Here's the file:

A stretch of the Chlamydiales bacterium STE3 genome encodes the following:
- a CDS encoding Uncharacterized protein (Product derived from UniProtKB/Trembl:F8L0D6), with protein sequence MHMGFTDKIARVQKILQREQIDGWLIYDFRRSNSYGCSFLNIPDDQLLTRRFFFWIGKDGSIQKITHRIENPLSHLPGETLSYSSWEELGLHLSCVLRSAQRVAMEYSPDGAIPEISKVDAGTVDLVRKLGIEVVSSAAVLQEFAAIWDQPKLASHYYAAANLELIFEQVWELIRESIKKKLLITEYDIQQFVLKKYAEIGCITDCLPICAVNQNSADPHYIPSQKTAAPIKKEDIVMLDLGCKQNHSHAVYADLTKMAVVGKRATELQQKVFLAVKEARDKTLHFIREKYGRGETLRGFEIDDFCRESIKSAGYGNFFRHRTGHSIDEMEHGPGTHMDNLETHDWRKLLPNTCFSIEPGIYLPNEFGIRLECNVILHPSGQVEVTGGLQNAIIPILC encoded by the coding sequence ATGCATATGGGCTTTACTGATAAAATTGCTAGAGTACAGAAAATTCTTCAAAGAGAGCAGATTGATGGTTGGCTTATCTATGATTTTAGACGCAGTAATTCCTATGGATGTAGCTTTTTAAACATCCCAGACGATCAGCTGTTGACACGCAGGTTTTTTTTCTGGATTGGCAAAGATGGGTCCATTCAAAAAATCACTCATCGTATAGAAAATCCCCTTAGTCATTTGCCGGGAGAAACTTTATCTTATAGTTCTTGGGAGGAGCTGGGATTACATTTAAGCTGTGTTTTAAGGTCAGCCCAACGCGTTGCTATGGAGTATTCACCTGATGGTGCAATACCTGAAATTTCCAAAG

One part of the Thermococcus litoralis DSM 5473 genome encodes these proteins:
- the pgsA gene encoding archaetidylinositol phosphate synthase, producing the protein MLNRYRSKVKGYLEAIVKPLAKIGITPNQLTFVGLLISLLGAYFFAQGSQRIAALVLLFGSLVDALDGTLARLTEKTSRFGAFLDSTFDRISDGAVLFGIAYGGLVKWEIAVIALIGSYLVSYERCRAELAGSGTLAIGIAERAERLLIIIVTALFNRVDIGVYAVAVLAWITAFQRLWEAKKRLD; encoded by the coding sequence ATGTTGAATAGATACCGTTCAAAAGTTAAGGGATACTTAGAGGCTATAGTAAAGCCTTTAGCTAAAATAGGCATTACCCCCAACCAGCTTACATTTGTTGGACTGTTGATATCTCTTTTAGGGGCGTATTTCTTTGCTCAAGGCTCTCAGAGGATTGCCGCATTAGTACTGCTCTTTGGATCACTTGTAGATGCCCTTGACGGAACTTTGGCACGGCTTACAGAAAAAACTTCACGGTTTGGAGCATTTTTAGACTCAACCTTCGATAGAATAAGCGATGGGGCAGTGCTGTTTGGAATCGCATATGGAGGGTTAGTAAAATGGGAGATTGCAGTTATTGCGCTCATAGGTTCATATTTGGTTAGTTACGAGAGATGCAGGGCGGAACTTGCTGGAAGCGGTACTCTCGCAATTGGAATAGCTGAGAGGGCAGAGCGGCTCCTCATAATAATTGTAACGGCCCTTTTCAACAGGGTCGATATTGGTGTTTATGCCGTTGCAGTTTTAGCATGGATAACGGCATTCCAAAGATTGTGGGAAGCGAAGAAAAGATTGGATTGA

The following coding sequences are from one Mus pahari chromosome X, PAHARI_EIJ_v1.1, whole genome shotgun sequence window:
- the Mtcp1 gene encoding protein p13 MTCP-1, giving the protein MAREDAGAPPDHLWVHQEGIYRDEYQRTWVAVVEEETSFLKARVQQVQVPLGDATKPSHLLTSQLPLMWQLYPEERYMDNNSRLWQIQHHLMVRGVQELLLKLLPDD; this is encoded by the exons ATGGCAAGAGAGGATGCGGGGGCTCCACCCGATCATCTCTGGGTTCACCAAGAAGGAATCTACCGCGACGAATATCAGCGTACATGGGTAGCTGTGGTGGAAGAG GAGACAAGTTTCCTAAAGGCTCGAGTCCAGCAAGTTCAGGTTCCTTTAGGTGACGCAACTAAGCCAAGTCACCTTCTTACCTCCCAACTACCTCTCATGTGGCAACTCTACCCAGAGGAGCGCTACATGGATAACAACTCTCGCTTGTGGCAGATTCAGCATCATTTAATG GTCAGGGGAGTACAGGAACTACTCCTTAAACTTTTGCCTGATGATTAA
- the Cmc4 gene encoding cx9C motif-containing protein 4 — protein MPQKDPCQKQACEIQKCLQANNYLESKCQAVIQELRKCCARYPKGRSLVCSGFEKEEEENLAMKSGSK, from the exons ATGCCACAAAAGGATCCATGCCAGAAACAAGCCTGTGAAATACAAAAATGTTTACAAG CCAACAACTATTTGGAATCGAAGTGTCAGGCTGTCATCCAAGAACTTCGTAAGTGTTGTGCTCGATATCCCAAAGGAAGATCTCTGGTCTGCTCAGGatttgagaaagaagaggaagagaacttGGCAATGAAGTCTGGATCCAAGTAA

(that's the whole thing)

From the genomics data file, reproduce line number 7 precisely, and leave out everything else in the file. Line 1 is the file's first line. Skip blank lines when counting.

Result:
- the Cmc4 gene encoding cx9C motif-containing protein 4 — protein MPQKDPCQKQACEIQKCLQANNYLESKCQAVIQELRKCCARYPKGRSLVCSGFEKEEEENLAMKSGSK, from the exons ATGCCACAAAAGGATCCATGCCAGAAACAAGCCTGTGAAATACAAAAATGTTTACAAG CCAACAACTATTTGGAATCGAAGTGTCAGGCTGTCATCCAAGAACTTCGTAAGTGTTGTGCTCGATATCCCAAAGGAAGATCTCTGGTCTGCTCAGGatttgagaaagaagaggaagagaacttGGCAATGAAGTCTGGATCCAAGTAA